BE ALERT: The Western NSW Local Health District is urging residents of the Dubbo region to watch out for whooping cough. Photo: FileWhooping cough is“in schools” in theDubbo region, reports the Western NSW Local Health District.

On Tuesday afternoon it told ofan “increase in the number of children diagnosed in the Dubbo region over the last few weeks”.

In a statement released about 2.30pm, the health district urged community members and especially parents of school-aged children to be “alert for whooping cough (pertussis)”.

A spokesman for the health district said whooping cough wasa serious respiratory infection that causeda long coughing illness, and couldbe life-threatening for babies.

“Older children can bring home whooping cough from school or childcare and the infection can then be passed on to babies in the home,” he said.

“Whooping cough starts like a cold with a blocked or runny nose, sneezing, a mild fever and an occasional cough. The cough usually gets worse, and severe bouts of uncontrollable coughing develop.

“This can be followed by vomiting, choking or taking big gasping breaths which causes the whoopingsound. The cough can last for many weeks and can be worse at night. Some older children and adults just get a cough that doesn’t go away and they may not get any of the other symptoms.”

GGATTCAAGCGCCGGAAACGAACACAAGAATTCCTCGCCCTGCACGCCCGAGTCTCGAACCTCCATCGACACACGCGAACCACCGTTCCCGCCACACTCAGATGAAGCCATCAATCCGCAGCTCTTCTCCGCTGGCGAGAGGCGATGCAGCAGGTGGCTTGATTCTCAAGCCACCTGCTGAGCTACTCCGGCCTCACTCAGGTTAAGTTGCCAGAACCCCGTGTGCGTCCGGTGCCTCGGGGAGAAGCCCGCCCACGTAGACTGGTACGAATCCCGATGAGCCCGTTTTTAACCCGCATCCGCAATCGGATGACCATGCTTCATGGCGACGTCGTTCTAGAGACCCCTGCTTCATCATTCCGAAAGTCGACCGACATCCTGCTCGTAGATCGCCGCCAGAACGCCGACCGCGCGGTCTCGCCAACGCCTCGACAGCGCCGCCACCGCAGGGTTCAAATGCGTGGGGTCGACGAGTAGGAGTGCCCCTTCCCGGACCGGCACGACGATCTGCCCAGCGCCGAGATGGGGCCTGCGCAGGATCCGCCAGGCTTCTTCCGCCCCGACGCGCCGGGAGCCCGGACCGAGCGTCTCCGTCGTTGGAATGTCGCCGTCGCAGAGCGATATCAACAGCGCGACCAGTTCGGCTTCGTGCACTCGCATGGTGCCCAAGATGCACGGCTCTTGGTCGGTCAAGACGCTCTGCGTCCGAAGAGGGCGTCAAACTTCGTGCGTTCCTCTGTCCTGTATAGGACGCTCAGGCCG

The health district is warning that whooping cough is highly infectious in the first three weeks of a person’s illnessand can spread easily through families, childcare centres and schools.

General practitioners can test for whooping cough and “treat early” to reduce spread to other people, its says.

“Anyone with a cough lasting more than a day or so should consult their doctor to see if they have whooping cough so they can start appropriate antibiotics. It is important to protect babies who have not been vaccinated,” the spokesman said.

He said babies weregiven whooping cough vaccines at two, four and six months of age, with the first dose able to be given from six weeks.

“It’s also important to be on time with each vaccine in order to get the best protection. Parents should also protect their small children and babies by avoiding anyone with a cough.Vaccination is also available for all pregnant women at 28 weeks,” the spokesman said.

“Whooping cough boosters are also important for older children at four years and later in high school. Boosters provide added protection against whooping cough and can help stop the spread to others.”

The spokesman said whooping cough immunity fadedwith time.

“This means that children and adults can still get the infection even if they’ve been immunised against the disease,” he said.

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